Former White House press secretary James Brady dies
Washington: Former White House press secretary James Brady, who was seriously wounded during an assassination attempt on President Ronald Reagan in 1981 and became a symbol of the fight for gun control, has died. He was 73.
"We are heartbroken to share the news that our beloved Jim `Bear` Brady has passed away after a series of health issues," his family said in a statement, according to NBC News. The White House press briefing room is named after him.
The news broke, during the daily White House news conference by Press Secretary Josh Earnest.
"I was aware that Mr Brady was in failing health in recent days, and I was saddened when I first learned of that," Earnest told reporters.
"He is somebody who really revolutionised this job and even after he was wounded in that attack on the president, was somebody who showed his patriotism and commitment to the country by being very outspoken that on an issue that was important to him and that he felt very strongly about," the press secretary said.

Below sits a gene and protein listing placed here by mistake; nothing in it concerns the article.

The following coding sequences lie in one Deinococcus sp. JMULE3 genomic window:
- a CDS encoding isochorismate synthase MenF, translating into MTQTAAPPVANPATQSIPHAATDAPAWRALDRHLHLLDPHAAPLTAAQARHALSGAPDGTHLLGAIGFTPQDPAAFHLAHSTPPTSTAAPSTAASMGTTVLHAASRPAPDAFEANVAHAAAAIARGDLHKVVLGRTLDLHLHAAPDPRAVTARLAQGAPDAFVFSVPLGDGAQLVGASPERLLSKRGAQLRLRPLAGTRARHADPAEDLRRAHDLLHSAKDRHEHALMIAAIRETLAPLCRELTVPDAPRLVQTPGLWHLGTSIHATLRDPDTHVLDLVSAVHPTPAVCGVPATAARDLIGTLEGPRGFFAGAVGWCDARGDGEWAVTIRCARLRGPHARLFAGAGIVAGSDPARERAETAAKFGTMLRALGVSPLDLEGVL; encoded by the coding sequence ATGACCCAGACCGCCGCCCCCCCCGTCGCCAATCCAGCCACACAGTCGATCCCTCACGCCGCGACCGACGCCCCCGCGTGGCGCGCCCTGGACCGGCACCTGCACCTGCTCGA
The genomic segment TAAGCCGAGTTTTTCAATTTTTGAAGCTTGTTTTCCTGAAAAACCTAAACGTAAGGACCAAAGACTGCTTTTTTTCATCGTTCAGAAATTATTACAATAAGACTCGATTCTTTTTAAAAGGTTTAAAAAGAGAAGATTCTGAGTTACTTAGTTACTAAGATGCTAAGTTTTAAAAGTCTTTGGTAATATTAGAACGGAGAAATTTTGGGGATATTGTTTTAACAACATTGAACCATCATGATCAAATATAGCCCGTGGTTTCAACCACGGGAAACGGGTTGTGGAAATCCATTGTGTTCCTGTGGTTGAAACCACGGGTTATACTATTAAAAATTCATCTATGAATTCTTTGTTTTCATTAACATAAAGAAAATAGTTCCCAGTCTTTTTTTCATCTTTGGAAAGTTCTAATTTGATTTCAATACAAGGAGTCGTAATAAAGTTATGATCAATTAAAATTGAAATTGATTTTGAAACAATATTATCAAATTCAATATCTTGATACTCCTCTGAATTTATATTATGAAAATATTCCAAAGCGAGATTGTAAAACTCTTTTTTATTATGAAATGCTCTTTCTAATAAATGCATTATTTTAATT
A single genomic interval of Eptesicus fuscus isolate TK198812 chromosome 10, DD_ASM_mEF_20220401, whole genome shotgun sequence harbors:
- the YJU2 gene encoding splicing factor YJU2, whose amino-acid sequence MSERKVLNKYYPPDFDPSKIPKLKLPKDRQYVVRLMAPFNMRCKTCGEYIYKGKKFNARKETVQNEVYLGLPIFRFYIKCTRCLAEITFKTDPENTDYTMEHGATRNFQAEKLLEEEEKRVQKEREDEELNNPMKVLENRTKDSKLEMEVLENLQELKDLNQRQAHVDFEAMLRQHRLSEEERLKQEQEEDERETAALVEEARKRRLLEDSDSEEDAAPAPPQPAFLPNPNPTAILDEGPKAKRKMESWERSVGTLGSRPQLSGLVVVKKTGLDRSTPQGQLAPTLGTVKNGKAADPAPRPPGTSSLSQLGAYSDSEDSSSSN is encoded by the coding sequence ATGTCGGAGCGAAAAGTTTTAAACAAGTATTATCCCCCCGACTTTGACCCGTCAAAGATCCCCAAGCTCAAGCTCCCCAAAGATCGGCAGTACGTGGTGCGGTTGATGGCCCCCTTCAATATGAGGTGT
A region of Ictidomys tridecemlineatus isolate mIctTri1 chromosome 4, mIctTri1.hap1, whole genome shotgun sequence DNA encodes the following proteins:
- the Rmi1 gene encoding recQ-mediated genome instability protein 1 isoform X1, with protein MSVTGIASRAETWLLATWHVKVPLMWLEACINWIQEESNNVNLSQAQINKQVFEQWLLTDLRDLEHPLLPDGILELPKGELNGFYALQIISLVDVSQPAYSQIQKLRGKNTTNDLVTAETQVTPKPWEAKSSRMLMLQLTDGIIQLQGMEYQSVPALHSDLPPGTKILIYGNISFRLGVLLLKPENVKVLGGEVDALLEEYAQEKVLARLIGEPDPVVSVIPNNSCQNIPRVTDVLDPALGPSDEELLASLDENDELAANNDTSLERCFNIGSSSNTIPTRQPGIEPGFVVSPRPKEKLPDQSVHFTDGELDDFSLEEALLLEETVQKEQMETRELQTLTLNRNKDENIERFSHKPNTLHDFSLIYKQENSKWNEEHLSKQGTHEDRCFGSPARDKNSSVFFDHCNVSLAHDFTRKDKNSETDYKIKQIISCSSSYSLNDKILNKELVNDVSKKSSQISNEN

"He leaves a legacy that certainly this press secretary and all future press secretaries will aspire to live up to," Earnest said.
"Jim touched the lives of so many and has been a wonderful husband, father, friend and role model," his family said in the statement.
"We are enormously proud of Jim`s remarkable accomplishments - before he was shot on the fateful day in 1981 while service at the side of President Ronald Reagan and in the days, months, and years that followed," it added.
"Jim Brady`s zest for life was apparent to all who knew him, and despite his injuries and the pain he endured every day, he used his humour, wit and charm to bring smiles to others and make the world a better place," the statement said.
Brady last visited the White House press briefing room in June 2009.
Less than three months after being named press secretary, Brady was shot in head on March 30, 1981, while he walked beside the president outside a Washington hotel.
Reagan also was gravely wounded but returned to the White House 12 days after being hit in the chest by a bullet that ricocheted off a car. His press secretary received the most grievous injuries and was left partially paralysed, had permanently slurred speech and spent the rest of his life largely confined to a wheelchair.
Later, he recovered enough to be a leading national advocate for gun control.
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